Unless you run IE 6 in a virtual machine session (or follow one of the dubious Internet hacks), you cannot run IE 6 and 7 at the same time. Alas, many users and administrators will install IE 7 first, before testing, only to find out that one or more applications don't work with Microsoft's latest browser version.
Fortunately, uninstalling IE 7 at the desktop level is pretty easy. Just go to the Add/Remove Programs Control Panel applet and choose the Remove button to the right of Windows Internet Explorer 7. After an uninstall and reboot, the computer should have the previous version running. I've done this many times and never had a problem, although I'm sure it will hiccup on some small percentage of folks.
I'm not sure if I can blame Microsoft for breaking so many applications in the pursuit of better security. The beta versions of the software have been available for nearly a year. If I've been able to test all my applications by now, certainly your vendor should have been able.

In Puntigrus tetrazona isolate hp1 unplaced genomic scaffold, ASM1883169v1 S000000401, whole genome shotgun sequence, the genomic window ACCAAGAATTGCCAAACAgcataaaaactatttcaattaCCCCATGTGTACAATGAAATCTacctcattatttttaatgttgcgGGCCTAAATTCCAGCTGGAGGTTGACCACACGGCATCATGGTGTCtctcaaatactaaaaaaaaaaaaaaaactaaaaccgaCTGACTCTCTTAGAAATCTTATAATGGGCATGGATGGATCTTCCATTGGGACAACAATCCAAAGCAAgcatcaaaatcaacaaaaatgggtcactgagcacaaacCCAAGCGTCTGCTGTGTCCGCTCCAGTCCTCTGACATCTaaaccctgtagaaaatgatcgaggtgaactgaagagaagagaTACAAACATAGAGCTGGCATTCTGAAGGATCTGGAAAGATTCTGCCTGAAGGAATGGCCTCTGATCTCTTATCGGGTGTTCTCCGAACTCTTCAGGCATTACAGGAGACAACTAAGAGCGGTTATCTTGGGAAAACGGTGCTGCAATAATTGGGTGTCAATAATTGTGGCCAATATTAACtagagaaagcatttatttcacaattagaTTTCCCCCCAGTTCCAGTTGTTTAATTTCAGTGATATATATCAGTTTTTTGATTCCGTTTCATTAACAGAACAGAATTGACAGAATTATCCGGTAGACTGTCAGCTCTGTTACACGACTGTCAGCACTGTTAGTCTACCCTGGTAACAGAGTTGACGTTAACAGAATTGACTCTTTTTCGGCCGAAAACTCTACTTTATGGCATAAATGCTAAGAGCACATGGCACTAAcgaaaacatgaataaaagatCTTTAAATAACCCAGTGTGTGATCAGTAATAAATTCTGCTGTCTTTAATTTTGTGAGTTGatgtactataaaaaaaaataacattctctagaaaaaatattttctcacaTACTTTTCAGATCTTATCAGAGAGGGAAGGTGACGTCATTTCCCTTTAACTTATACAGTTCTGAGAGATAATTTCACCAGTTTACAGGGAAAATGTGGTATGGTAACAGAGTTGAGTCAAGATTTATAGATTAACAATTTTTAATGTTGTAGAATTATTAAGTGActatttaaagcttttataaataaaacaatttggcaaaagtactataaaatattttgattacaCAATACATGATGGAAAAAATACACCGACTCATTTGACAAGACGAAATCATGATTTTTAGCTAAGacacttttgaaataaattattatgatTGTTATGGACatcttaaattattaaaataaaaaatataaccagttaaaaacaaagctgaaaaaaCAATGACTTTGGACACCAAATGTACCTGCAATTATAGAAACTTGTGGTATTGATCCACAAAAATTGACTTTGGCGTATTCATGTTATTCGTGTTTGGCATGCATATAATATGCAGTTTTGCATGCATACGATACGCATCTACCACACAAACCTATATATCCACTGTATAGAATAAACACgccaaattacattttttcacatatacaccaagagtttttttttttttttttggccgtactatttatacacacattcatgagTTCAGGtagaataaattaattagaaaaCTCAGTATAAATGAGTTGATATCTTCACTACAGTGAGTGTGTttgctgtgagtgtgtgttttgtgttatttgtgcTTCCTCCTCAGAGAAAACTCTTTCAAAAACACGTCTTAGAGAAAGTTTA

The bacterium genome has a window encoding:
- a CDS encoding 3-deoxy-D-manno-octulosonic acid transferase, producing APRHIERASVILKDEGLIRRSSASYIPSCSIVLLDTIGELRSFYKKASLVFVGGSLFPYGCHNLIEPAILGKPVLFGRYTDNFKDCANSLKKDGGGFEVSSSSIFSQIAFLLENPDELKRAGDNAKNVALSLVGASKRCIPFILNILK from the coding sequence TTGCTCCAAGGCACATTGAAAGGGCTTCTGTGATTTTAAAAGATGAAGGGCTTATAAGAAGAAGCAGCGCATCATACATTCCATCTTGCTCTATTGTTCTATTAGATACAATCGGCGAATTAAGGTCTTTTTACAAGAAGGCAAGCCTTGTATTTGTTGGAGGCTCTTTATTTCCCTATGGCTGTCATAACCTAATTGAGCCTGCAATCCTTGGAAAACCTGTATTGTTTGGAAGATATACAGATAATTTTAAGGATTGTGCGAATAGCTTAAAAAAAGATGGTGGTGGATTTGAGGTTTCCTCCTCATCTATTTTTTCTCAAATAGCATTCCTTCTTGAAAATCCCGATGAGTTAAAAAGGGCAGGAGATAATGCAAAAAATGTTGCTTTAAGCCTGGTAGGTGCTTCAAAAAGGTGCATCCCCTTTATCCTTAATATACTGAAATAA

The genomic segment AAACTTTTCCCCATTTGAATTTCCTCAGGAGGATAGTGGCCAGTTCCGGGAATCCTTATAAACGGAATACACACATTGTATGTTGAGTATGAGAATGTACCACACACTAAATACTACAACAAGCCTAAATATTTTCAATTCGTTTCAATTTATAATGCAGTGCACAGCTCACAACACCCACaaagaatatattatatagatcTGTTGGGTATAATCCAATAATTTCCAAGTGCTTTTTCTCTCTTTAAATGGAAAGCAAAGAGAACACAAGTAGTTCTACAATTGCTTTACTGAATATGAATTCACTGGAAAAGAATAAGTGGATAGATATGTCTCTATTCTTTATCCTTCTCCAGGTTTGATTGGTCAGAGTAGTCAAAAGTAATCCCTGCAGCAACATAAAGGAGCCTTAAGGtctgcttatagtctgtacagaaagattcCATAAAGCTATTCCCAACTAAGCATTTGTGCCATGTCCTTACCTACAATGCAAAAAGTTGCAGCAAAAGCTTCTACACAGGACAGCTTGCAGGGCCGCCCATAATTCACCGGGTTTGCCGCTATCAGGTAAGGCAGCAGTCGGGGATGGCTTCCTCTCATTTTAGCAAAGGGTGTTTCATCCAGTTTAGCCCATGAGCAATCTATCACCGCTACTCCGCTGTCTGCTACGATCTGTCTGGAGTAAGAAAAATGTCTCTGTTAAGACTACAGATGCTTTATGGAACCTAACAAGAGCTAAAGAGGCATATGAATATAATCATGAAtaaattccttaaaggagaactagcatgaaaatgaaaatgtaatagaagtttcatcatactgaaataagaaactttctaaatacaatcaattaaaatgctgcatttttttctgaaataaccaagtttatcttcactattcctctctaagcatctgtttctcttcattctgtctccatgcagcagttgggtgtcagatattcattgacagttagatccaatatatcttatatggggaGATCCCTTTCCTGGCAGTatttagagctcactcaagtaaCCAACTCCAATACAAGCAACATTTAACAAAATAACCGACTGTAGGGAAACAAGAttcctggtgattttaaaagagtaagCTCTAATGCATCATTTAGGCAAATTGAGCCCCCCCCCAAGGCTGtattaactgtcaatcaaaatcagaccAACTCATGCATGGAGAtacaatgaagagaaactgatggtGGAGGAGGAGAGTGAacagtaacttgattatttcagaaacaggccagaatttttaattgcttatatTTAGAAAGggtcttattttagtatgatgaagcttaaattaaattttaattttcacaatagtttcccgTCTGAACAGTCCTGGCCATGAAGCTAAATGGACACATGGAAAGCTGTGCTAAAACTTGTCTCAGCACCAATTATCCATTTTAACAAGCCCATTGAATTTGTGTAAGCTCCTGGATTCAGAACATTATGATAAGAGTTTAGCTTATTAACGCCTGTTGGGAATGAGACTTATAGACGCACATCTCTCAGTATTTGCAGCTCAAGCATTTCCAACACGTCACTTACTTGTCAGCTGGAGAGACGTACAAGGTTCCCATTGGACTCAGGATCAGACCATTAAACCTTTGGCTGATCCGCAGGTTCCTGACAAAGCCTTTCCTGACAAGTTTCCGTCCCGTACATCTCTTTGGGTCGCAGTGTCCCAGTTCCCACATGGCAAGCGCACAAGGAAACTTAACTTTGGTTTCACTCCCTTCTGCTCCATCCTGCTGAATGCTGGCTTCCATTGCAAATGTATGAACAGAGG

If your application doesn't work with IE 7, you can always stick with IE 6, or use another browser, if the application supports it. I'd recommend that you quickly test all your applications and needed Web sites for IE 7 compatibility and request IE 7 compatibility if it isn't already supported. I suspect come Nov. 2, we'll all be reading about some unhappily surprised end-users. Make sure your company is prepared.